The other 90 percent of the revenue goes to sustaining business operations.

She works with other local women veterans to source herbs like lavender and chamomile, which are then dried, mixed, packed and shipped by Smith, her husband and their daughter. The loose-leaf teas are given military terms, like SNAFU, Green Beret, At Ease, Basic Training and more.

The tea can be purchased online or in retail locations like coffee shops and organic food markets in 11 states.

Smith also manufactures value-added products like jellies, jam and wine. But instead of selling her goods for profit, she prefers to give them away.

“Acts of service are what we’re about. We feel better just sharing our goods and watching other people enjoy them,” she said.

America's heritage

Rhonda Smith, left, with her 13-year-old daughter Emma, at a festival where they sold loose-leaf tea made by her company, The Skirted Soldier.
Rhonda Smith, left, with her 13-year-old daughter Emma, at a festival where they sold loose-leaf tea made by her company, The Skirted Soldier. - ()

Another veteran-turned-farmer is Robert H. Mowery, who farms 20 acres of land in Moon Township, Allegheny County. Mowery spent eight years in the U.S. Navy Reserves as an intelligence and cyber specialist.    

He raises heritage breeds, or traditional livestock breeds that were kept by America’s forefathers but have since declined as a result of industrial farming and its focus on single breeds.

Mowery raises Kune Kune pigs, Jacob sheep, Rhode Island Red chickens and Khaki Campbell ducks, which are pasture-raised and organic.

The animals are listed on a conservation priority database curated by The Livestock Conservancy, a North Carolina-based nonprofit founded in the late 1970s to protect over 150 breeds of livestock and poultry from extinction.

Mowery sells meat to restaurants around Pittsburgh under his business name Forever Heart Farm LLC.

In addition to farming, Mowery works full time in internet security to supplement the income from his farming business.  

He used a VA loan to finance his 20-acre property, after spending some time homesteading, or farming on five acres or less.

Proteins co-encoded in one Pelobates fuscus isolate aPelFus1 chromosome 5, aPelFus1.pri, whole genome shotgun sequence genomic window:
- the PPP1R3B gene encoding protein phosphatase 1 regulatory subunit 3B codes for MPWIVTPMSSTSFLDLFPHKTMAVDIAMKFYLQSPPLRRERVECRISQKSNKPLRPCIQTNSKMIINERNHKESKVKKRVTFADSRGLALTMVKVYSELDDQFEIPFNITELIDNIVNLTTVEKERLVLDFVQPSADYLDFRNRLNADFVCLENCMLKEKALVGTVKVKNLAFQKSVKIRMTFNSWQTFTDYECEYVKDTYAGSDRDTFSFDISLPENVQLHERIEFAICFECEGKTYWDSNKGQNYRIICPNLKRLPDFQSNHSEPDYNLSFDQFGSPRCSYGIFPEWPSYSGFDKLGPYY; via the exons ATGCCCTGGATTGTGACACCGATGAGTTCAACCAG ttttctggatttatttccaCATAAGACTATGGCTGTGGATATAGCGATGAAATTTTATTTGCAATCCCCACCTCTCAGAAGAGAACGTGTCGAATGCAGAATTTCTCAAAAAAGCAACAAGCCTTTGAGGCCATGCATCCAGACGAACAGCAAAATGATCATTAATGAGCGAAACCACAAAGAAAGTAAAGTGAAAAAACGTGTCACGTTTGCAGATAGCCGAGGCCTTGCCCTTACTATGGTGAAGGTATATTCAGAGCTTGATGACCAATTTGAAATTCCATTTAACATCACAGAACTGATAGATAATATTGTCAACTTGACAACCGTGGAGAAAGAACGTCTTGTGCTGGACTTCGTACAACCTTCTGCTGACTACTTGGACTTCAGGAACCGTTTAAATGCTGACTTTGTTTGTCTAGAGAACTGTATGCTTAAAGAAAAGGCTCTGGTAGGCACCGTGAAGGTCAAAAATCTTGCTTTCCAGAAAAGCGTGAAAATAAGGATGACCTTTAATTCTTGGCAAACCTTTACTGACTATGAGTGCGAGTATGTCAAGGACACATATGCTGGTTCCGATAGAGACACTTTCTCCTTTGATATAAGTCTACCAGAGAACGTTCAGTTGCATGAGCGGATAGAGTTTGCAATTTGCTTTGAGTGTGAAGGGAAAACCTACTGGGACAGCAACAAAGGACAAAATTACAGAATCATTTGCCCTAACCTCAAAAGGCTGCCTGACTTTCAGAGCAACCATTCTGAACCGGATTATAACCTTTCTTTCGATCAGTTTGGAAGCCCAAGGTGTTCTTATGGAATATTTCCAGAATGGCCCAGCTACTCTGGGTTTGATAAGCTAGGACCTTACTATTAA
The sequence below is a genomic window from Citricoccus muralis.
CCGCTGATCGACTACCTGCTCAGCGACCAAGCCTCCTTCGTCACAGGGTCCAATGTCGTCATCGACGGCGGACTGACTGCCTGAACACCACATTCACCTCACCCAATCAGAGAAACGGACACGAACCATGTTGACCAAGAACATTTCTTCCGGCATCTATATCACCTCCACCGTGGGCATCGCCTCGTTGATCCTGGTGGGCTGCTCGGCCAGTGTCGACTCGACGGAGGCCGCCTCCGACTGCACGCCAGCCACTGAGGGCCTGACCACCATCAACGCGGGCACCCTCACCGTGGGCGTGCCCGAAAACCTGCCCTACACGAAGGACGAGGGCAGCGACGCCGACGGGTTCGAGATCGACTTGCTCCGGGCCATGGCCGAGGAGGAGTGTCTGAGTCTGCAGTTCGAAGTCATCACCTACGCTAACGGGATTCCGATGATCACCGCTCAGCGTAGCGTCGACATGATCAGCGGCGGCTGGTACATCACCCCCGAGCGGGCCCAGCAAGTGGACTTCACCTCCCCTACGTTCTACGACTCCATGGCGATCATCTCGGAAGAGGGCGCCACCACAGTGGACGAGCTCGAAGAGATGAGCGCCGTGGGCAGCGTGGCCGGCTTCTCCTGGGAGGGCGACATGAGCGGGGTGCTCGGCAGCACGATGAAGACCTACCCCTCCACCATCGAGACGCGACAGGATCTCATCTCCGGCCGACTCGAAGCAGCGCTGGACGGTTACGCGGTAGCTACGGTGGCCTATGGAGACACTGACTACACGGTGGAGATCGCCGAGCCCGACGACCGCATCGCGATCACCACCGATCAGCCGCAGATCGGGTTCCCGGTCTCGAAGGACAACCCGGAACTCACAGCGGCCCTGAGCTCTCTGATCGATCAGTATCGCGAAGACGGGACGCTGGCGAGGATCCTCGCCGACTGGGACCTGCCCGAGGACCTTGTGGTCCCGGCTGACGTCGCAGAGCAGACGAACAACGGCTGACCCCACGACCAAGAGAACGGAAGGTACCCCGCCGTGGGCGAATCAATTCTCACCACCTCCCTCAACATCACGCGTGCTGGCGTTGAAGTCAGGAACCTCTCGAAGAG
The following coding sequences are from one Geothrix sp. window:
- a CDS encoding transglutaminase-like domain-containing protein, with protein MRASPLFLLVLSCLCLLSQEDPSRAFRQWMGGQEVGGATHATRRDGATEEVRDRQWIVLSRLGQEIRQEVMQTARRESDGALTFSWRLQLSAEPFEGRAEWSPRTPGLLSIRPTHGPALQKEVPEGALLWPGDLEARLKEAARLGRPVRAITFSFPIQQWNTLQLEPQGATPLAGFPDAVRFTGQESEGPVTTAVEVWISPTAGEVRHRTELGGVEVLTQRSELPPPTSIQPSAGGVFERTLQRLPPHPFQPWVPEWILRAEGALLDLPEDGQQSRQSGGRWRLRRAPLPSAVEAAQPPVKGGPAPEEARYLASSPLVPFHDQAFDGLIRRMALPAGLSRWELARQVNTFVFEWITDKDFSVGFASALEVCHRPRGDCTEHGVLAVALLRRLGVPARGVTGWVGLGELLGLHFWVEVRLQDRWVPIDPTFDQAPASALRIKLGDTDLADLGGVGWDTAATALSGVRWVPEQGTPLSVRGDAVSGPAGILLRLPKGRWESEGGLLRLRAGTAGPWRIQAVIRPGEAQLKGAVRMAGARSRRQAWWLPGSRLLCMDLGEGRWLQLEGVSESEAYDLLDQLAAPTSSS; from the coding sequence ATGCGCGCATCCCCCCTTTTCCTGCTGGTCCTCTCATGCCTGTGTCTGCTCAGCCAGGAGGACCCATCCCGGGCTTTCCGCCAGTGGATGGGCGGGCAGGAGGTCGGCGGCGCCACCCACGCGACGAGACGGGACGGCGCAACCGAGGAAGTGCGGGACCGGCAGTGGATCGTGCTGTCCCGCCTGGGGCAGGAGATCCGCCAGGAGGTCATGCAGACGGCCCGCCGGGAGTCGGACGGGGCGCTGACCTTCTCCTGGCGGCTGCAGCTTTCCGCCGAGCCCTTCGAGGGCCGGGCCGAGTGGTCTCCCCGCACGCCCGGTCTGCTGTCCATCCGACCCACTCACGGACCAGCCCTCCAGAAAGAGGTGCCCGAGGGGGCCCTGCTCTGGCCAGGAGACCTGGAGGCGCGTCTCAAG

He also uses his tech skills to dabble in agritech, or “mini-computers” that are programmed to monitor things like air temperature, air oxygenation and soil composition in greenhouses, as well as motion sensors.

More than just milking cows

Though opportunities in agriculture are plentiful at every skill level, it’s challenging to get the word out.

Harrisburg-based public radio broadcaster WITF hosted a “Smart Talk” program at the Farm Show on Jan. 8, where a panel of industry experts examined challenges in the agriculture workforce.

“When you think of the culture of agriculture, for a long time … the culture has meant the family farm. When [young people] don’t want to go back to the family farm … they need to recognize that opportunities in agriculture may not be what they were 15 or 20 years ago,” said panelist Robert Clark, executive director of the new Commission for Agricultural Education Excellence.

Gov. Tom Wolf’s administration established the commission in late 2018 under the state departments of Agriculture and Education to, among other goals, establish a statewide agriculture curriculum for public schools to introduce younger students to farming concepts.

It can be hard to connect a student who wasn’t born on a farm – and who has an interest in STEM, or science, technology, engineering and math – to a career in agriculture.

Strong STEM skills are needed to fill all levels of the agriculture workforce, according to Scott Sheely, a special assistant to the workforce development division in the state Department of Agriculture, and former director of both the Lancaster County workforce investment board and the Lancaster County agriculture council.